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Housebuilders must halt leasehold sale of new houses, says minister

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Housebuilders must halt leasehold sale of new houses, says minister

https://www.theguardian.com/money/2016/dec/20/housebuilders-must-halt-leasehold-sales-of-houses-compensation

 

Quote

Major housebuilders such as Taylor Wimpey and Persimmon may be forced to spend millions compensating home buyers locked into unfair leasehold contracts, following a warning by housing minister Gavin Barwell.

Amid accusations in the House of Commons of “the PPI scandal of the property sector”, Barwell ordered developers to halt future sales of leasehold houses or face government action next year.

He also told developers to come up with solutions for householders already stuck in homes where soaring ground rents have made their property virtually unsaleable.

“There is a widespread problem here that needs addressing. These practices are not illegal but it seems to be one of those cases where there is a gulf between the letter of the law and our sense of what is right...

 

 ..In one extreme case a constituent will see the ground rent on their home rise to £11,000 a year by the middle of this century, and then to £367m a year by the end of the lease period.

“It can only be described as a racket by the country’s biggest developers,” he added...

 

developers have been selling detached and semi-detached houses as leasehold, with clauses which allow the ground rent to double every 10 years. The freeholds are then sold on to private companies which extract the ground rent, charge high fees if a homeowner wishes to make alterations, and refuse to sell the freehold except for a huge premium.

Homebuyers have been left with houses they cannot sell as lenders will no longer offer mortgages against them because of the ground rent clauses. 

“My constituents have been comprehensively stitched up,”..

 

... Peter Bottomley MP told the Commons how one elderly couple challenged their £9,000 a year service charge and obtained a tribunal ruling striking out £7,000 of the costs. Yet they ended up with a legal bill from the other side for £70,000 and faced the forfeiture of their home.

 

Edited by Saving For a Space Ship

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I am amazed that leasehold has gone unoticed for this long really. Theres no need for houses to be leasehold at all (isnt 10 Downing St a leasehold house owned by the Duke of Westminster?), but flats do make sense if only the details were sorted out as common hold doesnt work as well as hoped.

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To be fair at the time of purchase you don't have much choice if the place you want to live in is sold that way. Happened to me with a new build, small fixed ground rent... but very annoying now having this attached to the property.

Good that MPs are looking at it. Should not be a feature of selling a house.

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I have also heard about restrictive clauses in new builds (otherwise freehold) where the owner is restricted from adding extensions or modifications without the building companies permission for several years after purchase which is just as stupid.

It apparently can be negotiated away at the last minute before signing if you have nerves of steel and a good legal assistance.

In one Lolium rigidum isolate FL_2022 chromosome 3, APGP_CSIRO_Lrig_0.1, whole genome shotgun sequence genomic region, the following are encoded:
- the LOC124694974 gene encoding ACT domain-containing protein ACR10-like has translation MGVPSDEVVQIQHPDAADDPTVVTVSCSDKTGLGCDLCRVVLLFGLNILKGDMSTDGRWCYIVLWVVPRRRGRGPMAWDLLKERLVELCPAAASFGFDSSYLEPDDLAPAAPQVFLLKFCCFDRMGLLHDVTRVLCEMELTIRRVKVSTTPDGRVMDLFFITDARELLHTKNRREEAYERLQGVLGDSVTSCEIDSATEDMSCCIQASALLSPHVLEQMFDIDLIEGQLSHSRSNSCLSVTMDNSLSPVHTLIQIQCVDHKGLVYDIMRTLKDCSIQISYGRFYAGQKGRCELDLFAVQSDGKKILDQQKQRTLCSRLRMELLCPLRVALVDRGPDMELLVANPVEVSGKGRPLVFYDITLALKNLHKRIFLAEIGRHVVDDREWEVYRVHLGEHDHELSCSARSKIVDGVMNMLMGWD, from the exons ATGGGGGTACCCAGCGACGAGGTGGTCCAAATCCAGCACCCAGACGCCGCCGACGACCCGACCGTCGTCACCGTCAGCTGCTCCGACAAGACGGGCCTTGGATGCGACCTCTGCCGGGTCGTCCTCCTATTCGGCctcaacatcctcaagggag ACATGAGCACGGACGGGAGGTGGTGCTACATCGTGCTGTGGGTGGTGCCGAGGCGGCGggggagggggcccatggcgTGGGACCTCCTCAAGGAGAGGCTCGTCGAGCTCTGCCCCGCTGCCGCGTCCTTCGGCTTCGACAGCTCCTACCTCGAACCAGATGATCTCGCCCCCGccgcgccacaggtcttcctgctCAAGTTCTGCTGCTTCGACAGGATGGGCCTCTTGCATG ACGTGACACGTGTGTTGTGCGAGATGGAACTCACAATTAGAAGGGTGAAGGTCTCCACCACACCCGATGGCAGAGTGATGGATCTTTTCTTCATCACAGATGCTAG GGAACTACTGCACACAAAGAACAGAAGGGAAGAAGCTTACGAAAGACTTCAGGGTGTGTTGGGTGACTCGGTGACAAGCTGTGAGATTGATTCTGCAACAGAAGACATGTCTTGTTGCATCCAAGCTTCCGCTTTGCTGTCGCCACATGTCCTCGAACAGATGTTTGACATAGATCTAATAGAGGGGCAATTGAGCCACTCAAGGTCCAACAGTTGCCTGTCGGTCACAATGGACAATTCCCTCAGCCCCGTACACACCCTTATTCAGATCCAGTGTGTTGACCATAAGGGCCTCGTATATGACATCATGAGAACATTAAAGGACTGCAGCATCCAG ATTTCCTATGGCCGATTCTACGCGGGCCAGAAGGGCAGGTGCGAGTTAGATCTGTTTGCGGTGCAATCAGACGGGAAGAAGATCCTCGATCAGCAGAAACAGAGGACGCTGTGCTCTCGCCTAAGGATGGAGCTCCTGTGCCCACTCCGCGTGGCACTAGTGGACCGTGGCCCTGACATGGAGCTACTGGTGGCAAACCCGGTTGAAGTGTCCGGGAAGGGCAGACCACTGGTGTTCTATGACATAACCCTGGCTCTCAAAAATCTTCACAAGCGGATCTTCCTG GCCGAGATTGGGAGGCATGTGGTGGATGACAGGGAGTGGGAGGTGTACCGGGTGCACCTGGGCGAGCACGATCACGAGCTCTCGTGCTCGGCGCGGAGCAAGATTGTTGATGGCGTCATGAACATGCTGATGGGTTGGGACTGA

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If the charge goes to 11k a year in mid next century and then as in the op a stonking 367mm a year it was always going to be expensive to buy out. It doesn't seem reasonable but I'd expect the solicitor to advise a buyer on this and all the other related issues. Surely those buyers like in the OP got decent legal advice and the facts presented? They then made a decision to proceed and not walk (or run) away

Edited by Ash4781

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some twit tried this in ancient egypt...one grain of wheat this year, double the next, double again the next...and it quickly consumed all the grain in egypt. Or maybe it was in Aesop's fables. Or Hans Christian Anderson story. Either way, its common knowledge as far as I can be concerned. To think there must be a few houses with clauses like this, the race is on to be the first to consume all the pounds in england.

 

for gods sakes people, its your biggest, most expensive purchase ever...sit back and *think* about it, and if it sucks just walk away.

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3 hours ago, Ash4781 said:

If the charge goes to 11k a year in mid next century and then as in the op a stonking 367mm a year it was always going to be expensive to buy out. It doesn't seem reasonable but I'd expect the solicitor to advise a buyer on this and all the other related issues. Surely those buyers like in the OP got decent legal advice and the facts presented? They then made a decision to proceed and not walk (or run) away

If solicitors representing buyers all thought it was ok, then is it mis-selling? Or are conveyancers in need of new guidelines?

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My first place was leasehold, its quite common on old mill houses in Yorkshire. Ground rent iirc was 50p the first year, I never received any invoices after that. The house was built in 1897 with a 999 year lease. Could probably have been bought out for peanuts.

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AQ...'you dont have a choice'?

I would agree if we are talking about flats as they are all Leasehold but houses?...Of course you have a choice, if they (the developers) insist that the property is Leasehold you 'walk-away' and buy a Freehold property elsewhere...Lost income/sales will soon 'refocus' their customer service skills!

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The new property trap affecting thousands  

http://www.bbc.co.uk/news/business-38827661

Quote